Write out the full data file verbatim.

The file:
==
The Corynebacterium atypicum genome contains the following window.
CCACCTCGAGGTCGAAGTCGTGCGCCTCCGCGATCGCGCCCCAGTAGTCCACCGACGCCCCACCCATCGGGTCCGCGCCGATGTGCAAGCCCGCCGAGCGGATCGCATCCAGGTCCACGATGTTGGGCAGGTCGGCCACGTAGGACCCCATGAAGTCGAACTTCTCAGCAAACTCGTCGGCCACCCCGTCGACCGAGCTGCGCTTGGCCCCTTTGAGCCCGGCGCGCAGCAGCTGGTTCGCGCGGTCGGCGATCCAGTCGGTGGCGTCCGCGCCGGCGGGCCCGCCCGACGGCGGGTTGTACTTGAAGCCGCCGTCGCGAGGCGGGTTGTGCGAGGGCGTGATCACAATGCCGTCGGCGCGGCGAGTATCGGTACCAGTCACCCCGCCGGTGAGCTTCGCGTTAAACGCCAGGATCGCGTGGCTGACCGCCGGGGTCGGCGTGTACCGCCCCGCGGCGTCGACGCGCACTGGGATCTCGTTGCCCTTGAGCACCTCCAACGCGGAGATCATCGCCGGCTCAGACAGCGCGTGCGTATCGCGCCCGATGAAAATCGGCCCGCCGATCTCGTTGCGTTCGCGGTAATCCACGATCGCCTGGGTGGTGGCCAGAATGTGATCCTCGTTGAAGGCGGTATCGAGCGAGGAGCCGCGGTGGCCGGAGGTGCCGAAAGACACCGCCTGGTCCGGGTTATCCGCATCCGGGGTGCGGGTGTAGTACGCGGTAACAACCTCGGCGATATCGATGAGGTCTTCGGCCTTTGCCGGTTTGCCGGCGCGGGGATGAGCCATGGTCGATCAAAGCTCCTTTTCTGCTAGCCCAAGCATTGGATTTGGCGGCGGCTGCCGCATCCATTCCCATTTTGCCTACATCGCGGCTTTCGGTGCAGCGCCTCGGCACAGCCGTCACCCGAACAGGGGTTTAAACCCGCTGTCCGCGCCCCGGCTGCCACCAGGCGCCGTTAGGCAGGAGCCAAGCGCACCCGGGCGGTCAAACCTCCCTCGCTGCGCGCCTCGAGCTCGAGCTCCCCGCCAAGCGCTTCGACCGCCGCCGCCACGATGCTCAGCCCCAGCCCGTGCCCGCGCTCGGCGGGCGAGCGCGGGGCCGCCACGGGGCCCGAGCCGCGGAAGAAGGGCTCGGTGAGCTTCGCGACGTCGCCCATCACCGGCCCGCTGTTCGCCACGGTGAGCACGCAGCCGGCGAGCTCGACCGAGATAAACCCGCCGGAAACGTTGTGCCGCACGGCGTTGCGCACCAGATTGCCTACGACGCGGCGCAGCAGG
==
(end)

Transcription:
The Corynebacterium atypicum genome contains the following window.
CCACCTCGAGGTCGAAGTCGTGCGCCTCCGCGATCGCGCCCCAGTAGTCCACCGACGCCCCACCCATCGGGTCCGCGCCGATGTGCAAGCCCGCCGAGCGGATCGCATCCAGGTCCACGATGTTGGGCAGGTCGGCCACGTAGGACCCCATGAAGTCGAACTTCTCAGCAAACTCGTCGGCCACCCCGTCGACCGAGCTGCGCTTGGCCCCTTTGAGCCCGGCGCGCAGCAGCTGGTTCGCGCGGTCGGCGATCCAGTCGGTGGCGTCCGCGCCGGCGGGCCCGCCCGACGGCGGGTTGTACTTGAAGCCGCCGTCGCGAGGCGGGTTGTGCGAGGGCGTGATCACAATGCCGTCGGCGCGGCGAGTATCGGTACCAGTCACCCCGCCGGTGAGCTTCGCGTTAAACGCCAGGATCGCGTGGCTGACCGCCGGGGTCGGCGTGTACCGCCCCGCGGCGTCGACGCGCACTGGGATCTCGTTGCCCTTGAGCACCTCCAACGCGGAGATCATCGCCGGCTCAGACAGCGCGTGCGTATCGCGCCCGATGAAAATCGGCCCGCCGATCTCGTTGCGTTCGCGGTAATCCACGATCGCCTGGGTGGTGGCCAGAATGTGATCCTCGTTGAAGGCGGTATCGAGCGAGGAGCCGCGGTGGCCGGAGGTGCCGAAAGACACCGCCTGGTCCGGGTTATCCGCATCCGGGGTGCGGGTGTAGTACGCGGTAACAACCTCGGCGATATCGATGAGGTCTTCGGCCTTTGCCGGTTTGCCGGCGCGGGGATGAGCCATGGTCGATCAAAGCTCCTTTTCTGCTAGCCCAAGCATTGGATTTGGCGGCGGCTGCCGCATCCATTCCCATTTTGCCTACATCGCGGCTTTCGGTGCAGCGCCTCGGCACAGCCGTCACCCGAACAGGGGTTTAAACCCGCTGTCCGCGCCCCGGCTGCCACCAGGCGCCGTTAGGCAGGAGCCAAGCGCACCCGGGCGGTCAAACCTCCCTCGCTGCGCGCCTCGAGCTCGAGCTCCCCGCCAAGCGCTTCGACCGCCGCCGCCACGATGCTCAGCCCCAGCCCGTGCCCGCGCTCGGCGGGCGAGCGCGGGGCCGCCACGGGGCCCGAGCCGCGGAAGAAGGGCTCGGTGAGCTTCGCGACGTCGCCCATCACCGGCCCGCTGTTCGCCACGGTGAGCACGCAGCCGGCGAGCTCGACCGAGATAAACCCGCCGGAAACGTTGTGCCGCACGGCGTTGCGCACCAGATTGCCTACGACGCGGCGCAGCAGG